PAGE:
Received this email:
in my inbox today; it has been forwarded several times (Re: Re: Re: Re: Re:) and the original sender is unknown to me, but the fact that it has been sent to me as part of a mass mailing to dozens by the sister of my sister-in-law signifies its possible virulence.
(I have preserved the original grammar, spelling, and punctuation mistakes. I have reduced the size of the largest fonts, but suffice it to say, I felt several times as if I were being electronically shouted at.)
I would like to take a moment to deconstruct this person’s arguments:
1. I resent the implication that I am a “True American” only if I share your religious beliefs.
2. What has begun exactly? (Paranoid, party of ???)
3. You don’t have to repeat yourself. Telling me to do something based on a specious argument and then repeating it two more times does not make it more convincing, unless maybe you’re talking to a moron.
4. No, I didn’t guess it. I had no idea what your point could possibly be.
5. Maybe you could explain to me what exactly trusting in God has to do with our method, and use, of currency?
6. Don’t instruct me to “send it on to everyone”; if I think something is worthy of passing on, I am perfectly capable of making that decision for myself. But oh, that’s right, you think you’re talking to a moron.
7. You are perfectly free to trust in God every day; does this mean that if you aren’t reminded by the miniscule writing on a coin you might forget?
8. Your writing sucks. You have poor grammar, make persistently poor use of punctuation, and don’t even bother to proof something that you obviously hope everyone in the country will read. If your ridiculous argument didn’t reduce your credibility to zero, this will certainly do the job.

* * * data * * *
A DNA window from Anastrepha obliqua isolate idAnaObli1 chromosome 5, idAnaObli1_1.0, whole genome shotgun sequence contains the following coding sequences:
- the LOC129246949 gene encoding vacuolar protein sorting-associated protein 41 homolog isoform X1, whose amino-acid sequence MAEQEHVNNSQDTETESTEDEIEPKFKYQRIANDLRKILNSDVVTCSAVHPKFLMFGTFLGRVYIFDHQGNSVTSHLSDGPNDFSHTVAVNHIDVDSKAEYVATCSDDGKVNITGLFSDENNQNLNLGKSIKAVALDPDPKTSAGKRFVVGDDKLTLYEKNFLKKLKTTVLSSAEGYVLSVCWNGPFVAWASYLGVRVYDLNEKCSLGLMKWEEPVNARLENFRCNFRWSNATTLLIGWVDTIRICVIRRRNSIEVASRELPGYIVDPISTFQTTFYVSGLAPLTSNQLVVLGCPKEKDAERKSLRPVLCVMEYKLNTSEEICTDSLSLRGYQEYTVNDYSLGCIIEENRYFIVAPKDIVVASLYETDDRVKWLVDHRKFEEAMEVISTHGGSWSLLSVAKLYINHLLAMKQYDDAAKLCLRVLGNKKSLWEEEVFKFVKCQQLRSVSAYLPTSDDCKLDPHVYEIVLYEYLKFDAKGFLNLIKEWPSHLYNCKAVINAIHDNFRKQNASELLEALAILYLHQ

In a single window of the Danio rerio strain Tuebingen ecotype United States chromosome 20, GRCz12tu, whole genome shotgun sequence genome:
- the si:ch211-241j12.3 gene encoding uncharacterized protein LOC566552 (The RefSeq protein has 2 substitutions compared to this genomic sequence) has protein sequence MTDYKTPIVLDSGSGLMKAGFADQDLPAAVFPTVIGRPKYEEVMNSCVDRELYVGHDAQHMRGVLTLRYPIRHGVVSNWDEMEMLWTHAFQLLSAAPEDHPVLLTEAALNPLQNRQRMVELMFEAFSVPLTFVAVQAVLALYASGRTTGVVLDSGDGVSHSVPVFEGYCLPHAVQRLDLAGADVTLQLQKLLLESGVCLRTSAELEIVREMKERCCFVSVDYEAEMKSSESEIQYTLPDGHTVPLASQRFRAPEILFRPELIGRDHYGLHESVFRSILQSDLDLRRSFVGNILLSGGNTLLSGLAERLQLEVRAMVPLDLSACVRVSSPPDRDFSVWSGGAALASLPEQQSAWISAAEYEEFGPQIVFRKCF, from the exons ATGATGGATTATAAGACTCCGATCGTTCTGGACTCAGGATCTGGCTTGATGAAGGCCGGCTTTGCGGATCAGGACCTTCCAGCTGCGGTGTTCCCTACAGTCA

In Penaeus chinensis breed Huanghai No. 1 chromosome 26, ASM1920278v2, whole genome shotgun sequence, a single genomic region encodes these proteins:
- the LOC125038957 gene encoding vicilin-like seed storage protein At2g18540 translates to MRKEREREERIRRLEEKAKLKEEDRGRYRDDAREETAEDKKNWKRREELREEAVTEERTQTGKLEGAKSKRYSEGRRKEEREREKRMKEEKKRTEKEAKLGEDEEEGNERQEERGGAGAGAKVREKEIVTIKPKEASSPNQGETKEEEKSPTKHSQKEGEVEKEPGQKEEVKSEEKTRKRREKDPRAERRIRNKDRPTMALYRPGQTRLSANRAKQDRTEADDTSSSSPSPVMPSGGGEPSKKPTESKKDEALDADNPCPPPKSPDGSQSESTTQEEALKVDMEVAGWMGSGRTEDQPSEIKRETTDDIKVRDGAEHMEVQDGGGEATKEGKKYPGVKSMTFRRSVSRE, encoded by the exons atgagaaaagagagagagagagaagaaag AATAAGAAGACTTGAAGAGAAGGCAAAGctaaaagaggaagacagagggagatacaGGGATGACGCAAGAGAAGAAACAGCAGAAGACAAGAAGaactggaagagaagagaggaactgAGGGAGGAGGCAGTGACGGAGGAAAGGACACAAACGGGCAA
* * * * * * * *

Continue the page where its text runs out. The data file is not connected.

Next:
Is the argument really that the only way we can be unified is by a consistent belief in the same version of an Almighty Deity? If that’s true, then we’re doomed, as community, country, species.
Our versions and visions of right and wrong, justice and injustice, fairness, decency, and community can only be based on the recognition that we ARE already community — that what’s good for everyone is ultimately what’s good for us, that if we don’t look out for and take care of each other we have no hope for our future, that our survival depends not only on our individual abilities and intelligence and opportunities but on our variety of strengths and experiences, on our interdependence as well as our awareness and appreciation of it. Can YOU feed yourself? clothe yourself? keep yourself warm in the winter and safe from the elements and disease without the help of many other people? Do you know the faith of the person who raised the chicken you ate for dinner last night? or who wove the cloth that made the shirt on your back? If your child’s teacher is smart and compassionate and kind does it matter if the church they go to is a synagogue or a mosque or the woods?
I have some dollar coins in the change drawer in my car. I don’t have one with me right now to look at to see if it actually says “In God We Trust” or not. What I really can’t see, no matter how hard I look, is how it can possibly matter.